On Christmas Eve 1914 in northern France a frost set in. It had been raining for weeks, filling the trenches to waist height with water, soaking spirits, drowning hope. So acute was this drop in temperature, that it froze solid the soldiers’ great coats and hardened their boots. The men themselves were “frozen to the marrow”.
Christmas morning rose foggy and then turned into a freezing day.
Along certain sections of the front, a truce was called. The Germans seemed to have made the first move.
An Irishmen from the Royal Irish Rifles wrote in his diary of the previous evening: “Nothing of importance happened until 8pm when heralded by various jovialities from their trenches the Germans placed lamps on their parapets and commenced singing.”
Soldiers from both camps rose cautiously from their trenches, climbed up and started to walk in No Man’s Land, unarmed, some bearing white flags. The frosty weather had dried the filthy mud solid. It facilitated the soldiers’ passage across the free zone.
Exiting their trenches was counter to the orders given by many, although not all, superior officers on both sides of the war – “no fraternising’ – but the men were ready for respite, a few hours of peace. It was Christmas, after all, and it seemed a perfect moment to remember those who had died or were missing and loved ones back home.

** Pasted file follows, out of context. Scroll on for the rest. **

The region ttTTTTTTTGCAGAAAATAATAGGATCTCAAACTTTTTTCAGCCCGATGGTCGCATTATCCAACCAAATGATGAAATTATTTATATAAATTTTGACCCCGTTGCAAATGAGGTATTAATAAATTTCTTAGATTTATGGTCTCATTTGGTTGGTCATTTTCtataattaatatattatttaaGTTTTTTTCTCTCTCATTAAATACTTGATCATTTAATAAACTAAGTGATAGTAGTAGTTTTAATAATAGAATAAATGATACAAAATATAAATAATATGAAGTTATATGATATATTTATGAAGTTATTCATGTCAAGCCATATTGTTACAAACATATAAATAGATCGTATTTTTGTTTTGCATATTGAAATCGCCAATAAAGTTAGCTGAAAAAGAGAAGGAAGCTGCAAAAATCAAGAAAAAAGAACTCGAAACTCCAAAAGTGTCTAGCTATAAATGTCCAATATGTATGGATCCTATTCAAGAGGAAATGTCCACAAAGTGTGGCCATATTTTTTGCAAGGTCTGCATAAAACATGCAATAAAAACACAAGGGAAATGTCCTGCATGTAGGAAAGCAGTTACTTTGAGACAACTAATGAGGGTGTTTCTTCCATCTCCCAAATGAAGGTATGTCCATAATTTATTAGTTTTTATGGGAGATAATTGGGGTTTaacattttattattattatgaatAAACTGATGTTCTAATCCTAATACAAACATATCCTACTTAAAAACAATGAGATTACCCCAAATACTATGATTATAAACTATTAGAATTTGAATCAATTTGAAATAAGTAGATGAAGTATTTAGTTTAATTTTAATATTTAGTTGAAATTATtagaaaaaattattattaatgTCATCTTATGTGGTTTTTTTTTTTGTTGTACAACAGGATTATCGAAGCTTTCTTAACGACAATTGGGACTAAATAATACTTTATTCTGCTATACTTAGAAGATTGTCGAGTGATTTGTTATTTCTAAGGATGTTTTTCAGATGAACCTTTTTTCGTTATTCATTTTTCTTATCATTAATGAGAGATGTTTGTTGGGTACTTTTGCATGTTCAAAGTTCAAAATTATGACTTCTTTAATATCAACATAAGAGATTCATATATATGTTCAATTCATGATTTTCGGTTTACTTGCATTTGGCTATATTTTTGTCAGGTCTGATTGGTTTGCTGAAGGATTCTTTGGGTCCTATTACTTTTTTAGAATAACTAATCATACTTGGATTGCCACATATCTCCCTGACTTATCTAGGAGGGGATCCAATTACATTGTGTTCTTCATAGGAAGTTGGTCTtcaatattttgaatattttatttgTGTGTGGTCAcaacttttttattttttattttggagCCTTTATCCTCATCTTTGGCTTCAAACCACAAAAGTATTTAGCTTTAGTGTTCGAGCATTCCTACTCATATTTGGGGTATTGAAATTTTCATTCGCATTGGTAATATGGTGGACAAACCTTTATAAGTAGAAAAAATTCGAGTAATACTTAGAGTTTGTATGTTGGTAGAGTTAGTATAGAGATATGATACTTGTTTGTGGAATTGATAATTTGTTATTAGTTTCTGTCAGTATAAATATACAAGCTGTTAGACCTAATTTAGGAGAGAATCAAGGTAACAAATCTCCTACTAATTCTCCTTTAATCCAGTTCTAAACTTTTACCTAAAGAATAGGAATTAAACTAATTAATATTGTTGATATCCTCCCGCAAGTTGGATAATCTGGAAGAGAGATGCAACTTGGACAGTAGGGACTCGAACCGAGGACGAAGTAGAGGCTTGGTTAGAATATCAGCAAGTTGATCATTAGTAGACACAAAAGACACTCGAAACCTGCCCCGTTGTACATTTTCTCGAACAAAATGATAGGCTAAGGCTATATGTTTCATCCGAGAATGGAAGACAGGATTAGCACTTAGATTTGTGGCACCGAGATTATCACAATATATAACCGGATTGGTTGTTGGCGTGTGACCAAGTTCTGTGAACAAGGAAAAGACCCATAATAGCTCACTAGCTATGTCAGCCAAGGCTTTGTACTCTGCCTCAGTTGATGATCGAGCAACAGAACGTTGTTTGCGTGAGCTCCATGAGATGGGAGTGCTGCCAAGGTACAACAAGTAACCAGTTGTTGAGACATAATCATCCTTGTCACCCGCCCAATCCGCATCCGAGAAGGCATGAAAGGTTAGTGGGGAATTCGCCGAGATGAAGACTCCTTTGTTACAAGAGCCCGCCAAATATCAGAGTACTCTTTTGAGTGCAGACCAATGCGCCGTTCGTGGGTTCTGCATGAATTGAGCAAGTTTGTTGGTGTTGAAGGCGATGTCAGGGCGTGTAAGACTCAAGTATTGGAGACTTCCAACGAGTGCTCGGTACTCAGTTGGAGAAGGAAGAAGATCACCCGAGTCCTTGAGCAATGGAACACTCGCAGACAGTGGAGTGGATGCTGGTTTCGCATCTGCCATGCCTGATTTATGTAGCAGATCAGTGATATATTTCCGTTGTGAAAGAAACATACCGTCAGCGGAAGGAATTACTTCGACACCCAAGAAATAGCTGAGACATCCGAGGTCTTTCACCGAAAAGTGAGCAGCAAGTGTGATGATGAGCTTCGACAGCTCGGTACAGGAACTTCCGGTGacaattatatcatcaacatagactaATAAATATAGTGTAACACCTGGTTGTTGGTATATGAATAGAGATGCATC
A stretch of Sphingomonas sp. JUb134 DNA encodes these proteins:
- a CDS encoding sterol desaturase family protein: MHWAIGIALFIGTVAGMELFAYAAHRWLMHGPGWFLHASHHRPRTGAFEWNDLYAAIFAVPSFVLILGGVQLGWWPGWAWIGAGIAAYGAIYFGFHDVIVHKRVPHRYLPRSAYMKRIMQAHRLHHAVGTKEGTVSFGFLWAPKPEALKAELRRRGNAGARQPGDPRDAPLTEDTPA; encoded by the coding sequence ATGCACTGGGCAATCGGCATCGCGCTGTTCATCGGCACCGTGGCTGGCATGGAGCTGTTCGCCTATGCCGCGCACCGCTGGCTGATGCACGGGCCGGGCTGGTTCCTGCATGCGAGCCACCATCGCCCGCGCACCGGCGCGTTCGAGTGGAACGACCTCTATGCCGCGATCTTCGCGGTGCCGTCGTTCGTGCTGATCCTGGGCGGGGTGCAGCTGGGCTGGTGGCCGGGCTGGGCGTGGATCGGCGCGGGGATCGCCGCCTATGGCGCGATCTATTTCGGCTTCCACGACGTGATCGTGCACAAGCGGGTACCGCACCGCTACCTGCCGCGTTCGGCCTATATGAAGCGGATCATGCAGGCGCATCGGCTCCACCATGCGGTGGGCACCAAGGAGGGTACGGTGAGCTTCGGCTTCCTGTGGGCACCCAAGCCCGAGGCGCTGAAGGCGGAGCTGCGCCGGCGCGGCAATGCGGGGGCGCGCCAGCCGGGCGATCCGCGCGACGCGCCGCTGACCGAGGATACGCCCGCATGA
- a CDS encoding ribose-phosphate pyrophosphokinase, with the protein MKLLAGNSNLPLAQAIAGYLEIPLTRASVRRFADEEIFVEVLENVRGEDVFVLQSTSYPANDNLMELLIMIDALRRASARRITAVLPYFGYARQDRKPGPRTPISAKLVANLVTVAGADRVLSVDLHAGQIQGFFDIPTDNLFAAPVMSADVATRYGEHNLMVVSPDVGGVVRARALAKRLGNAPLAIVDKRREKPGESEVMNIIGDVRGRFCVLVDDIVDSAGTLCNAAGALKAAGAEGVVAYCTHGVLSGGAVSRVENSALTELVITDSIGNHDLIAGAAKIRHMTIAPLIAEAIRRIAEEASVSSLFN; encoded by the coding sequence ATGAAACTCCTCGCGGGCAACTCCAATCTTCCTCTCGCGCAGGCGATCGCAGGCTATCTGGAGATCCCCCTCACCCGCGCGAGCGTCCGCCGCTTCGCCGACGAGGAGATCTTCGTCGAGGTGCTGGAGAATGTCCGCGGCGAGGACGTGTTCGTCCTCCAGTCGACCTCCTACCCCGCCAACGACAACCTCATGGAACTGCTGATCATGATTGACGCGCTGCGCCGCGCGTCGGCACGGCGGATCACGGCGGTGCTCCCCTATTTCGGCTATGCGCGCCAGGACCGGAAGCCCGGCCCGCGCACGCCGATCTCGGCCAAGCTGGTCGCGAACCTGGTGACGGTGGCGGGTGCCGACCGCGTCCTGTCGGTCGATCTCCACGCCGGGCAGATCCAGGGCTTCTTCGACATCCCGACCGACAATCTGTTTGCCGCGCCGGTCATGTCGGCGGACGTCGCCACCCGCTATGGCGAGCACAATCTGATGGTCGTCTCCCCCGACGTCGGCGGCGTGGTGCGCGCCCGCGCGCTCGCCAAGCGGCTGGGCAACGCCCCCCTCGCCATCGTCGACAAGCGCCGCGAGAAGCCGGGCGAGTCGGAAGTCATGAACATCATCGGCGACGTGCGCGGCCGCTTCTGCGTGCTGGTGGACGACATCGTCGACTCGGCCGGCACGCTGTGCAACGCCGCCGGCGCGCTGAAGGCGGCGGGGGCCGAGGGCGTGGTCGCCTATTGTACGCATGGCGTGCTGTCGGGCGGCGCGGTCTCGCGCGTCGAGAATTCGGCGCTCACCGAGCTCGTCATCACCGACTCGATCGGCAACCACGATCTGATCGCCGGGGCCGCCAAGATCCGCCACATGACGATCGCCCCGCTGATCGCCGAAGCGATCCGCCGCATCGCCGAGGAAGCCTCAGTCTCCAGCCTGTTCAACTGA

They shook hands with their enemies, then smoked cigarettes or cigars, sipped schnapps, sang songs – ragtime, Christmas Carols, Music Hall ditties, and even played football (in some cases using sandwiches for balls). Allies and Germans together. Peace for a few hours. Some exchanged gifts (chocolate cake, tobacco). One unit was offered a gift of two barrels of French beer by the Germans which they rolled back to their trench and consumed. Later, the Germans called out to the Tommies. How’s the beer? They and their enemy were in agreement that the French beer was lousy.
Some shared thoughts of their families, showed photographs of their sweethearts back home, waiting and praying for their safe return. Others enquired of the status of certain of their comrades. The Germans were able to confirm that this soldier or that officer had died and had been buried, or…
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